Master’s degrees can be either taught or research programs and include a wide range of programs including architecture, economics, education and philosophy. Find out more about all courses on offer here.
How to apply:
Undergraduate candidates apply via the British online platform UCAS, and upload a letter of motivation (Personal Statement), predicted grades for the Baccalaureate in each subject, and a letter of recommendation from one of their teachers. Note that students send only 1 Personal Statement for all the universities they apply for (maximum of 5 choices.
The Personal Statement, maximum 4,000 characters, should explain why students want to study a chosen course, what aspects particularly interest them, what steps they have already taken to engage with the subject (reading, conferences, internships etc), and, if possible, what aspects they are looking forward to studying. For advice on how to write a Personal Statement please see here.
International students will be required to prove that they have an excellent command of the English language, and pass a standardised test such as IELTS (with a score of at least 6.5).
Generally, UCL asks for a ‘bien’ grade in the Baccalaureate. However, the most popular courses require a minimum of 15.5/20 in the Baccalaureate as well as an assessment day, where students may have to sit exams and have an interview.
If you succeed in all these stages, you will receive a ‘conditional offer’ of admission. This means that you will be accepted if you attain the required marks (most often a bien in the Baccalaureate and in a standardized English test.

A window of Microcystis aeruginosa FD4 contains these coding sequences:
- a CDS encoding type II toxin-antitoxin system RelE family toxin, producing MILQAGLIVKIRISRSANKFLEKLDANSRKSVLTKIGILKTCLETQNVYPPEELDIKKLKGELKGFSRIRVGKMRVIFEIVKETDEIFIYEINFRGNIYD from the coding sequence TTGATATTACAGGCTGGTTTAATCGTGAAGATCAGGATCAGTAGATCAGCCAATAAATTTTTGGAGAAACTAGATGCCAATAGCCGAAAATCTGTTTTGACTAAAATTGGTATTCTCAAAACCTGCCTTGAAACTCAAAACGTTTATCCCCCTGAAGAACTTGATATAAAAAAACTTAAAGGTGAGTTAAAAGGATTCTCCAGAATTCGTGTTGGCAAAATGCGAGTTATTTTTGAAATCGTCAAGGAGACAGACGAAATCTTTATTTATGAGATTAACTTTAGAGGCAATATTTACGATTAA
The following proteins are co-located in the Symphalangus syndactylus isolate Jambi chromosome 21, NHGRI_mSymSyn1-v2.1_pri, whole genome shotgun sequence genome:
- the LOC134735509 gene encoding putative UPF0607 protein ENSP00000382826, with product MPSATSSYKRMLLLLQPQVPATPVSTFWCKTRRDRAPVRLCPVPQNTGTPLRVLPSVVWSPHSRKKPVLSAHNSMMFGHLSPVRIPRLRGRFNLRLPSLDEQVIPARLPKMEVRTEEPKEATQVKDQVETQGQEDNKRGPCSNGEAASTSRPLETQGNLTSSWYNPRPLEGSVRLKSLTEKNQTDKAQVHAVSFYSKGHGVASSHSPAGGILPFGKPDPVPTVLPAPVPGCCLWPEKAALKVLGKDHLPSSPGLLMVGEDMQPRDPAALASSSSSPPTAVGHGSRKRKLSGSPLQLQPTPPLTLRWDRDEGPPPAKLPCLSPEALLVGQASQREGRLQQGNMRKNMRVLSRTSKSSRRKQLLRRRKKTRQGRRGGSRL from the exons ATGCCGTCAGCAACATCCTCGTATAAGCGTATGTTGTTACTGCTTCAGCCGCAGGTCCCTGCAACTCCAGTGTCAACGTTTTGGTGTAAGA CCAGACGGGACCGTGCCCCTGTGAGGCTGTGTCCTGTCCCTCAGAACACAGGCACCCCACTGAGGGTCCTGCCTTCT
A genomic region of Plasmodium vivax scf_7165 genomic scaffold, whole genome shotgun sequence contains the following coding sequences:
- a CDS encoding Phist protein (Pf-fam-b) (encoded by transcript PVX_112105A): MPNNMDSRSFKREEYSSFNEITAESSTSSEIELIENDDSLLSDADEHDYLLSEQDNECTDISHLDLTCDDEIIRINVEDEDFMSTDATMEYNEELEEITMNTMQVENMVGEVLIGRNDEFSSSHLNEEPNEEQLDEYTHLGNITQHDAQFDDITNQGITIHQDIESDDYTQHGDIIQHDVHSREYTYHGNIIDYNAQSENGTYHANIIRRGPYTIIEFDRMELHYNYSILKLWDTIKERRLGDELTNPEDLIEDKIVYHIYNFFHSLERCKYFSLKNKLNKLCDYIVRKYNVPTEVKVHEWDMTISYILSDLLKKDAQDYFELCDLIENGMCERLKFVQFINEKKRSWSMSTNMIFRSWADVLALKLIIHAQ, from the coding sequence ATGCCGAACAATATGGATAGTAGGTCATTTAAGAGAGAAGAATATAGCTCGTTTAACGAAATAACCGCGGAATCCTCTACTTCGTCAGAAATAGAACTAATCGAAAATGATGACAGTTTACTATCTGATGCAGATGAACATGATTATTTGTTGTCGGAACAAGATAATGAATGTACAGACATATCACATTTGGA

When should students start preparing?
It is strongly recommended that students begin preparing in from the end of Year 11 or beginning of Year 12. If possible, start any reading and thinking about what to write about in a Personal Statement as early as possible.
It is recommended that you try to find aspects of your chosen course that genuinely interest you and to think deeply about why you wish to study this subject – after all, you are applying to study this subject full time for at least 3 years.
The deadline for application to UCL is 15th January of Year 13.
Due to the coronavirus (COVID-19) pandemic, all UCL open days will now take place online.
UCL’s Undergraduate June Virtual Open Days are live. For more informations, please see this page.
Masters & PhD Candidates
Graduate candidates generally apply directly to the program that they are targeting. Admissions are rolling, which means there is no deadline, however, when a course is full, no further students can apply. Responses are generally given with 6 weeks of application submission.
The Application must include:
- Academic transcript
- Application Fee
- English language requirement
- Personal statement
- 2 Letters of reference
- Research Proposal (PhD candidates only)
Scholarship and funding information for undergraduates and graduate students: https://www.ucl.ac.uk/prospective-students/scholarships
The amount spent on living costs may vary but UCL advice to consider spending £11,349 for the 39 week academic year.
More information on cost of study and the figures above can be found on UCL’s cost of study page.